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Corporate Governance Models

The Corporate Governance: What it is

Corporate governance is the set of company tools, rules, relations, processes and systems designed for the fair and efficient management of the enterprise, meant as a compensation system among the potentially divergent interests of the minority shareholders, the controlling shareholders, and the directors of a company. Hence the corporate governance structure expresses the rules and processes for company decision-making, the procedures for setting the company's objectives, and the means for attaining and measuring the results achieved.

There several different governance models, depending on the degree of capitalism in which the company operates. The liberal model, typical of the English-speaking countries, gives priority to shareholders’ interests. The model prevalent in continental Europe and Japan also recognizes the interests of the workers, managers, suppliers, customers, and society.

The rules of corporate governance are based on both the laws and regulations in the legal framework of the country in which the company operates, and its own bylaws. Relations include those among the actors involved in the company: the owners (shareholders), the managers, the directors, the regulatory authorities, the employees, and the company in the wide sense. The processes and systems refer to mechanisms of delegation of powers, performance measuring, security, reporting, and accounting.

Usually three different corporate governance systems are distinguished for joint-stock companies.

The ordinary system, typical of the Italian tradition, is applied in the absence of a different selection as per the bylaws. This system calls for the presence of an administrative body (a Sole Director or a Board of Directors whose number of members is determined by the shareholders’ meeting, unless set in the bylaws) and a Control Body (the Board of Statutory Auditors).

The two-tier system, typical of the German tradition (and the only direction and control system for joint-stock companies) and later adopted by other European countries such as France, the Netherlands, and Finland (where, however, it is optional), by which the company’s administration is divided into two different bodies, the management board and the supervisory board.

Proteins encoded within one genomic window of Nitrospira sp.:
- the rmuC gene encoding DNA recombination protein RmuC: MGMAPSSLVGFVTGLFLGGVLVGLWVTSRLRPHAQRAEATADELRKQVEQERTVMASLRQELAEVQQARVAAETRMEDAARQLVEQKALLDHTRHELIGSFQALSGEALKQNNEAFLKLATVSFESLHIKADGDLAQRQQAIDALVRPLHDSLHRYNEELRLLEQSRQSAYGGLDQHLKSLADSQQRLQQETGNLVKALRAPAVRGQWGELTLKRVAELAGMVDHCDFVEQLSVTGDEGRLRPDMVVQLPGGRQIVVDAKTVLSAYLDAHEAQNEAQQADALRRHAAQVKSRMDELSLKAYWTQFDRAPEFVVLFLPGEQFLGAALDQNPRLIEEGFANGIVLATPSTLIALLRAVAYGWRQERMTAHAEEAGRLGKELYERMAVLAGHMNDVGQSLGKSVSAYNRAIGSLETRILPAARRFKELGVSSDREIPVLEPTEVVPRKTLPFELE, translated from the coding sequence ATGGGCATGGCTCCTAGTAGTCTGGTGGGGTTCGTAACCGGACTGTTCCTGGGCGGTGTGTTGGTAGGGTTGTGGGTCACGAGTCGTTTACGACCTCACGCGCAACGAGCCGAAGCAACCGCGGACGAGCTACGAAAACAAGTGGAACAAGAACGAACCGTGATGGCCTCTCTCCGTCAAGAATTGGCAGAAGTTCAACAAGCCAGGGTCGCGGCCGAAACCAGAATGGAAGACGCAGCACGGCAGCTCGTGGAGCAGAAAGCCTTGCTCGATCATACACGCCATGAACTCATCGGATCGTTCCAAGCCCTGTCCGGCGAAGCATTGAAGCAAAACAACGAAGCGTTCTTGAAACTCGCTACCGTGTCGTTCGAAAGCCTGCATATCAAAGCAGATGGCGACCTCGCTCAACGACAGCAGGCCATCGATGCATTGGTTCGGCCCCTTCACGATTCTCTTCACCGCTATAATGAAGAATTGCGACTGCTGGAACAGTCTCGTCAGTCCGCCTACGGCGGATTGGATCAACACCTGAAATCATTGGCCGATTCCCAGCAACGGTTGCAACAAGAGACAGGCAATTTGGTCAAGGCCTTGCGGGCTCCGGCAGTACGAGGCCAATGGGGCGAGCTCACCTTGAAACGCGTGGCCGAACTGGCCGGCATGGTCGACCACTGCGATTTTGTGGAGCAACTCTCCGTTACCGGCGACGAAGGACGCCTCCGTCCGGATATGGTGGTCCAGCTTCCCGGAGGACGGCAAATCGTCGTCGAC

There must be at least two members of the management board, whose terms of office may not exceed three financial years and they may be removed at any time by the supervisory board. They are subject to the same responsibilities as directors.

There must be at least three members of the supervisory board, they are appointed by the shareholders’ meeting for three financial years (the shareholders’ meeting also appoints its chairman) and their terms are renewable. The shareholders’ meeting may remove them at any time.

The one-tier system, typical of the English-speaking country tradition, where management is assigned to a single board, the board of directors, among whose members a control committee is appointed.

Corporate Governance models: The three models

Governance at Hera

Hera adheres to the principles contained in the new Self-Regulatory Code drafted by the Borsa Italiana S.p.A. Corporate Governance Committee and published in March 2006, containing a detailed series of recommendations on the procedures and rules for the management and control of listed companies.

The company is governed by a Board of Directors consisting of 18 members.

The Board of Statutory Auditors - i.e. the company body that monitors fair administration, and in particular the adequacy of the organizational, administrative, and accounting set-up adopted by the directors and its actual performance - consists of five members, of whom three acting members and two alternate members. The terms of office for the members of both the Board of Directors and the Board of Statutory Auditors is three financial years, specifically until the date that the Shareholders’ Meeting approves the financial statements as at 31 December 2010.

Page updated 10 january 2014

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